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You create (construct), parent (contain), and delete (destroy) objects in Stateflow® charts through constructor methods in the Stateflow API. For all but the Editor and Clipboard objects, creating objects establishes a handle to them that you can use for accessing their properties and methods to make modifications to Stateflow charts.
Stateflow objects are contained (parented) by other objects as defined in the Stateflow hierarchy of objects (see Stateflow API Object Hierarchy). You control containment of nongraphical objects in the Model Explorer.
You create a Stateflow object as the child of a parent object through API constructor methods. Each Stateflow object type has its own constructor method. See Constructor Methods for a list of the valid constructor methods.
Use this process to create Stateflow objects with the Stateflow API:
When you first begin populating a model or chart, this means that you must get a handle to the Stateflow Model object or a particular Chart object. See Accessing the Model Object and Accessing the Chart Object.
See also Access Existing Stateflow Objects for a more general means of accessing (getting an object handle to) an existing Stateflow object.
For example, this command creates and returns a handle s to a new state object in the chart object with the handle ch:
s = Stateflow.State(ch);
By default, the newly created state from the preceding command appears in the upper left corner of the chart:
The constructor returns a handle to an API object for the newly created Stateflow object. Use this handle to display or change the object through its properties and methods.
For example, you can now use the handle s to set its name (Name property) and position (Position property). You can also connect it to other states or junctions by creating a Transition object and setting its Source or Destination property to s. See Creating New Objects in the Chart for examples.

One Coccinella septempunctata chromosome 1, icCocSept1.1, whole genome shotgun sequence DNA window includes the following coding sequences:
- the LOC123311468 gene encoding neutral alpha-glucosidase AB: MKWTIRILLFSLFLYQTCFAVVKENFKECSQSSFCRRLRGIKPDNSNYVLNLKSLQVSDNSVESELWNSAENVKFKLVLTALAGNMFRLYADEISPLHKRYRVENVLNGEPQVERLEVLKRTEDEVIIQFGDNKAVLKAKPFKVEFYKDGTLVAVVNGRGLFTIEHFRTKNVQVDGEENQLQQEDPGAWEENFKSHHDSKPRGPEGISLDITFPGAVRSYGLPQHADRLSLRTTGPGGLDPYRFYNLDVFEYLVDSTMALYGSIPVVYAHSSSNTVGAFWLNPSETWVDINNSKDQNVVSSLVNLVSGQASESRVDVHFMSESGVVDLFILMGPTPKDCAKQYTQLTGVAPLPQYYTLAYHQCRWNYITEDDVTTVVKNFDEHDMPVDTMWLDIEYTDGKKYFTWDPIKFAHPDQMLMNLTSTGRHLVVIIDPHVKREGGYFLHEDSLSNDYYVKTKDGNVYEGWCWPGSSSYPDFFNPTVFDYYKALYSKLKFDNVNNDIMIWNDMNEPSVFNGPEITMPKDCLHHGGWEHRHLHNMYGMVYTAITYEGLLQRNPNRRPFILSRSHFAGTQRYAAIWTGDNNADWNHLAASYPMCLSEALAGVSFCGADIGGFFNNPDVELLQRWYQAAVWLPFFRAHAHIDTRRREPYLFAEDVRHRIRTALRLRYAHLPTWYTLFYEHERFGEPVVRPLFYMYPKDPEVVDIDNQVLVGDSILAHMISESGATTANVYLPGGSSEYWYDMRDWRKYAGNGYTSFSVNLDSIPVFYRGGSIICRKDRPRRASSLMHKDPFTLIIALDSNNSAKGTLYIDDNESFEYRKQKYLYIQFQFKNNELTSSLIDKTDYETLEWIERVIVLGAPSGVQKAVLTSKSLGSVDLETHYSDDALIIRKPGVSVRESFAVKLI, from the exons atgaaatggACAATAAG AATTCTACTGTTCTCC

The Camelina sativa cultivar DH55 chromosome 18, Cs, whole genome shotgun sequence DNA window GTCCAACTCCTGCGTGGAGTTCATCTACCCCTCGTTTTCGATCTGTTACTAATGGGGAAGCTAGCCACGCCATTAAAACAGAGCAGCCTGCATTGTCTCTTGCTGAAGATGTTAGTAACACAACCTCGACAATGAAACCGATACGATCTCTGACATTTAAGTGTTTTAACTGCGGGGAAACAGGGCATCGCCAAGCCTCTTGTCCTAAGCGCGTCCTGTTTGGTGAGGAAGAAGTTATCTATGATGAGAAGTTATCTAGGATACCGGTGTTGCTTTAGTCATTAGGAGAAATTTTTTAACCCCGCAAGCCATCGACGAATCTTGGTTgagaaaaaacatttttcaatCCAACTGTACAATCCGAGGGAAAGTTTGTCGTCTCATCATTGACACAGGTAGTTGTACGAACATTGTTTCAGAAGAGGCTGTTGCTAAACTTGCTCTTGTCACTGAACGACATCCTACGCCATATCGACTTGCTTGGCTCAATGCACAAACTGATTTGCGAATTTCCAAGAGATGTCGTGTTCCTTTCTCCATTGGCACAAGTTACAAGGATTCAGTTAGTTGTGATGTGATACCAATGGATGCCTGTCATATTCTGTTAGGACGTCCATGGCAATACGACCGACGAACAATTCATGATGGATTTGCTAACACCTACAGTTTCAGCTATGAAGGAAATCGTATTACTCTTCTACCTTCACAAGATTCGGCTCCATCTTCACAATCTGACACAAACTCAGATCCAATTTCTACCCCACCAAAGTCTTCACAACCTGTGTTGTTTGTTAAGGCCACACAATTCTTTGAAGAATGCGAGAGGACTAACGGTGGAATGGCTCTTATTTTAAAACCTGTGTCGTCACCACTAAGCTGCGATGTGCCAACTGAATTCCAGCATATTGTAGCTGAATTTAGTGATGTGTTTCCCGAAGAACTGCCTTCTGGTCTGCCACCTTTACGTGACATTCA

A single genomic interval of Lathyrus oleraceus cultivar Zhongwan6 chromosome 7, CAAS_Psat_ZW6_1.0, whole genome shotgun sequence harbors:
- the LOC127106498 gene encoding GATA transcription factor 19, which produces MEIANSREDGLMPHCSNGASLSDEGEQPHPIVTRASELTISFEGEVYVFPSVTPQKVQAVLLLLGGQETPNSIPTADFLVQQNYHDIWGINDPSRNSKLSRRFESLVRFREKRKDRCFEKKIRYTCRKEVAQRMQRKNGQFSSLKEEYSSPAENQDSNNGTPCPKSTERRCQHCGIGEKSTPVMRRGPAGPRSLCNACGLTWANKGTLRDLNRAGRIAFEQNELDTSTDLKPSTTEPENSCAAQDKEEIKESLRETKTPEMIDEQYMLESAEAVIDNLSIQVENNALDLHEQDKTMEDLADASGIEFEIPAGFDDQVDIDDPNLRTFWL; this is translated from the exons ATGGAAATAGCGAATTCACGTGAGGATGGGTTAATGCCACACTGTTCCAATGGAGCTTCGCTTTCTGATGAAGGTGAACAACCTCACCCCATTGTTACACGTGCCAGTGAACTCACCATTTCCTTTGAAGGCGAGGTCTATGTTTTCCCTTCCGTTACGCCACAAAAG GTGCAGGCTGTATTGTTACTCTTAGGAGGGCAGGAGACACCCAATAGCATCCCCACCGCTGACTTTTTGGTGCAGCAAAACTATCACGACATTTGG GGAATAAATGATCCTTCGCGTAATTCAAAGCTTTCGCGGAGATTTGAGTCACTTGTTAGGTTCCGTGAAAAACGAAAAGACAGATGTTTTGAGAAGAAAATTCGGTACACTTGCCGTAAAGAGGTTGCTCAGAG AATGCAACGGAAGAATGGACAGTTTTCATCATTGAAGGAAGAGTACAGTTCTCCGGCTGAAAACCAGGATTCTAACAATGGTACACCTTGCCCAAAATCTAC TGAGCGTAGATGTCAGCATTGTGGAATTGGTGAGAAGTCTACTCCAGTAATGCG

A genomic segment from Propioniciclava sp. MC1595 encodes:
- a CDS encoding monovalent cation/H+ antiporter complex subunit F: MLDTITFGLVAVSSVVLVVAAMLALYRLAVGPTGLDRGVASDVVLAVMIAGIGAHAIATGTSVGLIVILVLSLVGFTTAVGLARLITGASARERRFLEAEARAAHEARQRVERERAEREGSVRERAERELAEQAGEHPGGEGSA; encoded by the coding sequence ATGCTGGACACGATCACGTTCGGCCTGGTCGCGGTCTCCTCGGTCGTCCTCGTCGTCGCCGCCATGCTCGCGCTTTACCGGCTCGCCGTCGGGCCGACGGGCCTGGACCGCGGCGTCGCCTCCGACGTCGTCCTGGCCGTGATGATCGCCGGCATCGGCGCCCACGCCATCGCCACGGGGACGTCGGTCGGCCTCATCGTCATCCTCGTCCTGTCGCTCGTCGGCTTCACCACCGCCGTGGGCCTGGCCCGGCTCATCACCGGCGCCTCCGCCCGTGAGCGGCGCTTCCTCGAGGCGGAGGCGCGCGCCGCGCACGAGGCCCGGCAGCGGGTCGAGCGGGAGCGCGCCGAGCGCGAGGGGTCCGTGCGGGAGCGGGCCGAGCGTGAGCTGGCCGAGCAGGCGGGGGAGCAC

Use the preceding process to create all Stateflow objects in your chart. Creating New Objects in the Chart gives examples for creating states and transitions. You can also create objects of other types. For example, this command creates and returns a handle (d1) for a new Data object belonging to the state A (handle sA):
d1 = Stateflow.Data(sA)
Note: Currently, there is no constructor for a Stateflow chart. To create a chart with the Stateflow API you must use the sfnew function.
As discussed in the previous section, Create Stateflow Objects, the Stateflow API constructor establishes the parent for a newly created object by taking a handle for the parent object as an argument to the constructor.
When you create graphical objects (states, boxes, notes, functions, transitions, junctions), they appear completely inside their containing parent object. In the chart, graphical containment is a necessary and sufficient condition for establishing the containing parent.
Repositioning a graphical object through its Position property can change an object's parent or cause an undefined parent error condition. Parsing a chart in which the edges of one object overlap with another produces an undefined parent error condition that the Stateflow parser cannot resolve. You can check for this condition by examining the value of the BadIntersection property of a Chart object, which equals 1 if the edges of a graphical object overlap with other objects. You must set the size and position of objects so that they are separate from other objects.
When you create nongraphical objects (data, events, and targets), they appear in the Model Explorer at the hierarchical level of their owning object. Containment for nongraphical objects is established through the Model Explorer only. See Use the Model Explorer with Stateflow Objects in the Stateflow documentation.
Most Stateflow objects have a destructor method named delete. In this example, a State object, s, is deleted:
The preceding command is equivalent to performing a mouse select and keyboard delete operation in the chart. Upon deletion, graphical Stateflow objects are sent to the clipboard; nongraphical objects, such as data and events, are completely deleted. The workspace variable s still exists but is no longer a handle to the deleted state.